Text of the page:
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OP162 Corporate political activity: Taxonomies and model of industry influence on public policy
  1. Kathrin Lauber1,
  2. Selda Ulucanlar2,
  3. Alice Fabbri3,
  4. Benjamin Hawkins4,
  5. Linda Hancock5,
  6. Viroj Tangcharoensathien6,
  7. Melissa Mialon7,
  8. Anna Gilmore3
  1. 1School of Social and Political Science, University of Edinburgh, Edinburgh, UK
  2. 2Independent researcher, Bath, UK
  3. 3Department for Health, University of Bath, Bath, UK
  4. 4MRC Epidemiology Unit, University of Cambridge, Cambridge, UK
  5. 5Alfred Deakin Institute, Deakin University, Melbourne, Australia
  6. 6International Health Policy Programme, Ministry of Public Health, Nonthaburi, Thailand
  7. 7Trinity Business School, Trinity College Dublin, Dublin, Ireland


Background Non-communicable diseases (NCDs) kill 41 million people a year and the products and services of unhealthy commodity industries (UCIs) such as tobacco, alcohol, ultra-processed foods and beverages, and gambling are responsible for much of this preventable burden. While effective public health policies are available to address this, UCIs have consistently engaged in efforts to prevent such action across sub-national, national, and supranational levels of governance through what is known as corporate political activity (CPA). We aimed to contribute to the study of CPA and the development of effective counter-measures by formulating a set of cross-industry, evidence-informed taxonomies and a model of UCI political activity.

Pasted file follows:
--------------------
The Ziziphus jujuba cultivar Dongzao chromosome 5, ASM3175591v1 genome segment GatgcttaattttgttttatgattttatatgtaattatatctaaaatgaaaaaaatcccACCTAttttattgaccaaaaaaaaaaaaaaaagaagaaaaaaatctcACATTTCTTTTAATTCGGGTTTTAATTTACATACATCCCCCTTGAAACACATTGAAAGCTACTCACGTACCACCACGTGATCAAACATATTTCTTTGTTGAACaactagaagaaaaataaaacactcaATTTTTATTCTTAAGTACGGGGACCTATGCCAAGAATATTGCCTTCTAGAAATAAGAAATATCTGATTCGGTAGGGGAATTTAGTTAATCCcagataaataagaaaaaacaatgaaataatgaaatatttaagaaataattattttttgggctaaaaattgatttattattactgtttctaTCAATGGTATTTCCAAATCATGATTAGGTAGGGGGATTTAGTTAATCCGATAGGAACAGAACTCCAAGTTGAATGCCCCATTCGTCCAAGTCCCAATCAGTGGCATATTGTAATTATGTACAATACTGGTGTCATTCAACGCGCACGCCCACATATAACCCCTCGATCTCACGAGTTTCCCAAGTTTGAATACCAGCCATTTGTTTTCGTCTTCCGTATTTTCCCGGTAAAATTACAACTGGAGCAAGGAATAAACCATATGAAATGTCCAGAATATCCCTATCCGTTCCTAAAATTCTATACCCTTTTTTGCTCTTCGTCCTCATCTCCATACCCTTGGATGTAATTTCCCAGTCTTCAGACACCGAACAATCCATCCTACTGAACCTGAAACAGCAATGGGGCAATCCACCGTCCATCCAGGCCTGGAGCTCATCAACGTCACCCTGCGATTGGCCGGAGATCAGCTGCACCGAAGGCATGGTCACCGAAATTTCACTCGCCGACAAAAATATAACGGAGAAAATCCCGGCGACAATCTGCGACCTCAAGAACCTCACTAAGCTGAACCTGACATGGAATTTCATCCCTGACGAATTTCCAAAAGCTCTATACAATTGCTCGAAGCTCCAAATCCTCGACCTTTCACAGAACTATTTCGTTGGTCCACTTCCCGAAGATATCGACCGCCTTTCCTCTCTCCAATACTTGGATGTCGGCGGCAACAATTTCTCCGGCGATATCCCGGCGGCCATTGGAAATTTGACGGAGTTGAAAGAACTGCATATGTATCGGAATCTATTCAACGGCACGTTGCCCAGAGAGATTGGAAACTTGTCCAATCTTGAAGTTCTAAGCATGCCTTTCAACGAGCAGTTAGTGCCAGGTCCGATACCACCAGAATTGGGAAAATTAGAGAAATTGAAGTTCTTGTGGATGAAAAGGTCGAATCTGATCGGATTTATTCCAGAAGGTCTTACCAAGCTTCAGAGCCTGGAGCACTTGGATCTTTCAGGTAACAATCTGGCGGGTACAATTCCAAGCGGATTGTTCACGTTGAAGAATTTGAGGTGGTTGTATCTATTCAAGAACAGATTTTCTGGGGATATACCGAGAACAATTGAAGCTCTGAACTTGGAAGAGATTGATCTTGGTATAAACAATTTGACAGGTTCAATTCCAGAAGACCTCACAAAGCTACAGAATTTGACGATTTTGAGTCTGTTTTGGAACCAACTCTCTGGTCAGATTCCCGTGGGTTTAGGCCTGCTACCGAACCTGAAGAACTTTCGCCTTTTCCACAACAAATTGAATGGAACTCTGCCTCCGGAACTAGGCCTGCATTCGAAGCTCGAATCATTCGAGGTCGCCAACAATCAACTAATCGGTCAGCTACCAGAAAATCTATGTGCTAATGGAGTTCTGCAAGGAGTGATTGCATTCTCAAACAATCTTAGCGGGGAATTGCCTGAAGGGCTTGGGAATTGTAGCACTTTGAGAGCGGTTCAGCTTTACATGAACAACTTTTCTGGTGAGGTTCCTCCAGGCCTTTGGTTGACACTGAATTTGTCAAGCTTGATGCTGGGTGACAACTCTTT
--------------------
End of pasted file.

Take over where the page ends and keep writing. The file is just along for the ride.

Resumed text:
Methods We used five complementary methods: critical interpretive synthesis of the conceptual CPA literature; brief interviews; expert co-author knowledge; stakeholder workshops; and testing exercises using empirical literature.

Results We found 11 original conceptualisations of CPA. Four were used by other researchers as reported in 24 additional review papers. Combining an interpretive synthesis and feedback from users, we developed two taxonomies – one on framing strategies and one on action-based strategies. The former identified three frames (policy actors, problem, solutions) and the latter six strategies (access and influence in policymaking, use the law, manufacture support for industry, shape evidence to manufacture doubt, displace and usurp public health, manage reputations to industry’s advantage). We also offer an analysis of the strengths and weaknesses of industry strategies and a model that situates industry CPA in the wider social, political, and economic context.

Conclusion Our work confirms the similarity of CPA across UCIs and captures its extensive and multi-faceted nature, the disproportionate power of corporations in policy spaces and the unacceptable conflicts of interest that characterise their engagement with policymaking. We suggest that industry CPA is recognised as a corruption of democracy, not an element of participatory democracy. Our taxonomies and model provide a starting point for monitoring, further research, and the development of effective solutions.

  • Commercial Determinants of Health
  • Public Health Policy
  • Tobacco
  • Alcohol
  • Ultra-Processed Foods
  • Gambling

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